The sound of progress

A while back we discussed the important role existing licensed medications could play when applied to the diseases of aging. A comparable discussion can be had about existing non-drug interventions and treatments, such as, in this case the venerable ultrasound. As a technology, ultrasound has much to commend it for medical purposes; in its areas of application it is less expensive, safer and can provide results faster than other methods of medical scanning. This blog discusses how those areas of application are expanding to increase ultrasound's impact upon human longevity.

It shows astonishing range that technology first used to help detect ocean-going submarines might now provide breakthroughs in the detection of human cancer. Towards the end of 2019, such a breakthrough was announced by researchers at Heriot-Watt university. Their creation of a super-resolution methodology for standard contrast-enhanced ultrasound allows precise mapping of the human circulatory system and can detect the vasculature differences that indicate tumour presence and severity, and thus guide treatment priorities. The vascular network is a key component in the development and spread of cancer. It follows that a technique deploying existing clinical equipment to image that network within an examination window measured in minutes could play a significant role in the diagnosis and treatment of multiple cancer types moving forward.

Since ultrasound generates heat it isn't only applied to imaging, but is also finding purchase as a treatment. The TACT (Tulsa-Pro Ablation Clinical Trial) relied upon MRI for imaging in order to guide an ultrasound probe in the very precise ablation of prostate tissue. Of course, prostate cancer can already be tackled with traditional surgery, but achieving a 90% reduction in prostate volume with a minimally-invasive procedure is notable; this is an area where invasive surgery often leaves men struggling with side effects such as impotence and incontinence. The results were also impressive: the cancer became clinically insignificant in 80% of participants, while no trace at all was detectable in 65%.

Finally we'll turn to preliminary results within neurological aging disease. After success with longevity's favourite animal in 2015, a trial investigating ultrasound to clear toxic proteins in the human brain began. At the end of 2019 that trial produced encouraging initial safety results showing that the blood-brain barrier could be safely manipulated as per the initial animal trials. There is obviously more to be discovered, but even if this research does not find the same positive impact on symptoms within humans, the safe opening of the blood-brain barrier provides an effective basis for other interventions. In other neurological progress, researchers at the University of L'Aquila used MRI to target ultrasound ablation within the brain region known as the thalamus. Previously, more invasive treatments such as thalamotomy or deep-brain stimulation were used to reduce tremor and thereby improve quality of life in patients with both Parkinson's disease and essential tremor. However, any kind of surgical entry to the skull carries risks of bleeding and infection, so the ongoing development of MRgFUS (magnetic resonance-guided focused ultrasound) delivers the necessary precision and a far safer means of treatment for a variety of conditions.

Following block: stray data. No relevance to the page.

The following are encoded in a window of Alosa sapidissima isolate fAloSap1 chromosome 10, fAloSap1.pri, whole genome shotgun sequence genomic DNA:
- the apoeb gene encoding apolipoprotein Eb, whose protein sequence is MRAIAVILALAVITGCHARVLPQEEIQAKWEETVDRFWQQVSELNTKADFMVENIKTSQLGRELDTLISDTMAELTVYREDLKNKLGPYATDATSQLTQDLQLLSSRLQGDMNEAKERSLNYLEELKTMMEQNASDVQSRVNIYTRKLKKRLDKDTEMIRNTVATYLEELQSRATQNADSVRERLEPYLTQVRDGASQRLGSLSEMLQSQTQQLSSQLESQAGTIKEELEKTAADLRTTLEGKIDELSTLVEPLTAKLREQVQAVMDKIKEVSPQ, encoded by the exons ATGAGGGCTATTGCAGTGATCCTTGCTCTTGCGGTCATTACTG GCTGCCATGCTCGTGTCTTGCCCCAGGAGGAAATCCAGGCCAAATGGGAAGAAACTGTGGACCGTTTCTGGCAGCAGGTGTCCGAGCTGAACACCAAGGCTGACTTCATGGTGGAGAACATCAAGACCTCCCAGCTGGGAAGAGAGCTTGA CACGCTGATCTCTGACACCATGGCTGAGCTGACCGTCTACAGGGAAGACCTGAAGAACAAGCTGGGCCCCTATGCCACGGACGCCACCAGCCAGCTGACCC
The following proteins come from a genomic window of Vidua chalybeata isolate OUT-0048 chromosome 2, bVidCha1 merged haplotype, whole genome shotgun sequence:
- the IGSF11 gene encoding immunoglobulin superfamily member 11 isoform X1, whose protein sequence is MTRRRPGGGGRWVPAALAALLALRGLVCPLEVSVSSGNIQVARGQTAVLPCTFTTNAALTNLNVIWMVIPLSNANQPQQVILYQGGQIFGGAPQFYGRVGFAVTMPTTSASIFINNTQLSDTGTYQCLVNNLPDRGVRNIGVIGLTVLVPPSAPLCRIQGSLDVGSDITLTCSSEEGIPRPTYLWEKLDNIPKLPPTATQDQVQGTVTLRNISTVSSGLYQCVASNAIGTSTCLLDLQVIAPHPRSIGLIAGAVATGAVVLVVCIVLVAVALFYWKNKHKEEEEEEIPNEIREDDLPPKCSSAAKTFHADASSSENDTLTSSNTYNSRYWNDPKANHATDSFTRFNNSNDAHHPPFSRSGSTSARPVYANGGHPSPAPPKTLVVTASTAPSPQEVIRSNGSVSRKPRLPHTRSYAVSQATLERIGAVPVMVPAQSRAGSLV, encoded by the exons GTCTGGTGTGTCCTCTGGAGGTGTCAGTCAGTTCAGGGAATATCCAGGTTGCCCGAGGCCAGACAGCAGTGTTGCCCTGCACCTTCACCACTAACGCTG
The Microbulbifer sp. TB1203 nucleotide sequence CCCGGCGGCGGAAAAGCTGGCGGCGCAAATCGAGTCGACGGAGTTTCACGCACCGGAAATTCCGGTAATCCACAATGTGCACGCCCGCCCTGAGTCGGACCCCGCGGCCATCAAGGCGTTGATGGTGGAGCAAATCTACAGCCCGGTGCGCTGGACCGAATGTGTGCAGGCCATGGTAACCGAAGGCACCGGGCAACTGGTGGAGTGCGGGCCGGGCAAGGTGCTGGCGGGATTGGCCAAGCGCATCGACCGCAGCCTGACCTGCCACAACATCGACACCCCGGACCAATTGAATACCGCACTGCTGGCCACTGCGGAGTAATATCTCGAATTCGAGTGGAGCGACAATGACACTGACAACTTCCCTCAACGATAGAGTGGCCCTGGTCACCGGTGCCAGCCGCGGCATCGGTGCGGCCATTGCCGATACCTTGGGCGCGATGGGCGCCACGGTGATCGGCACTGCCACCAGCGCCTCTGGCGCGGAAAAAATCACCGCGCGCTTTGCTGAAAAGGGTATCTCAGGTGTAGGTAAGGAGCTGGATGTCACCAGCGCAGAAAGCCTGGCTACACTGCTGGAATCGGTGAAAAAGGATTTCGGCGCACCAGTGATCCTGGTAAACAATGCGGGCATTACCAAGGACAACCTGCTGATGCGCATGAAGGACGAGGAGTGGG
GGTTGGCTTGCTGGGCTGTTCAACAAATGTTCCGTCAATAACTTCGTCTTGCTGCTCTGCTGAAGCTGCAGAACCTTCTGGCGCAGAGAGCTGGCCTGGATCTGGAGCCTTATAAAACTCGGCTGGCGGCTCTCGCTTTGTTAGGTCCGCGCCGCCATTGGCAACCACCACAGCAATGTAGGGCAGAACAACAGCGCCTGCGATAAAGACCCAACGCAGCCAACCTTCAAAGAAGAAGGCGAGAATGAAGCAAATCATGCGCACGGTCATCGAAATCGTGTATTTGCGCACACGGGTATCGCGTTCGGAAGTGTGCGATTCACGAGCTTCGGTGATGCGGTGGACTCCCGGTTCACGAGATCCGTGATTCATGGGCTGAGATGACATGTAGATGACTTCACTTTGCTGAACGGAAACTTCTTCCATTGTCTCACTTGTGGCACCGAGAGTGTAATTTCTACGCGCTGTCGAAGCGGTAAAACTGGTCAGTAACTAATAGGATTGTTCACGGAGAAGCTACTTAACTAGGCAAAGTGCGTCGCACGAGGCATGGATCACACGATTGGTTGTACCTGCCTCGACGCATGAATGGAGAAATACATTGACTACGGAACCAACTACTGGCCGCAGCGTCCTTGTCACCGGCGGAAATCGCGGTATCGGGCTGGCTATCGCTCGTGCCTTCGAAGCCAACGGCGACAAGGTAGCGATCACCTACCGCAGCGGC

Whilst some of the trials discussed above have only partially reported it seems likely that, alongside its many existing uses, ultrasound technology will continue to make a big noise in the treatment of aging disease.


Siemann D. W. (2011). The unique characteristics of tumor vasculature and preclinical evidence for its selective disruption by tumor-vascular disrupting agents. Cancer Treat. Rev. 37 63-74. 10.1016/j.ctrv.2010.05.001.

Nishida N., Yano H., Nishida T., Kamura T., Kojiro M. (2006) Angiogenesis in Cancer. Vasc Health Risk Manag. 2006 Sep; 2(3): 213-219.

Vassilis, S. et al. (2019). Super-Resolution Contrast-Enhanced Ultrasound Methodology for the Identification of In Vivo Vascular Dynamics in 2D. Investigative Radiology: August 2019 - Volume 54 - Issue 8 - p 500-516

Written by: Gavin Ritchie
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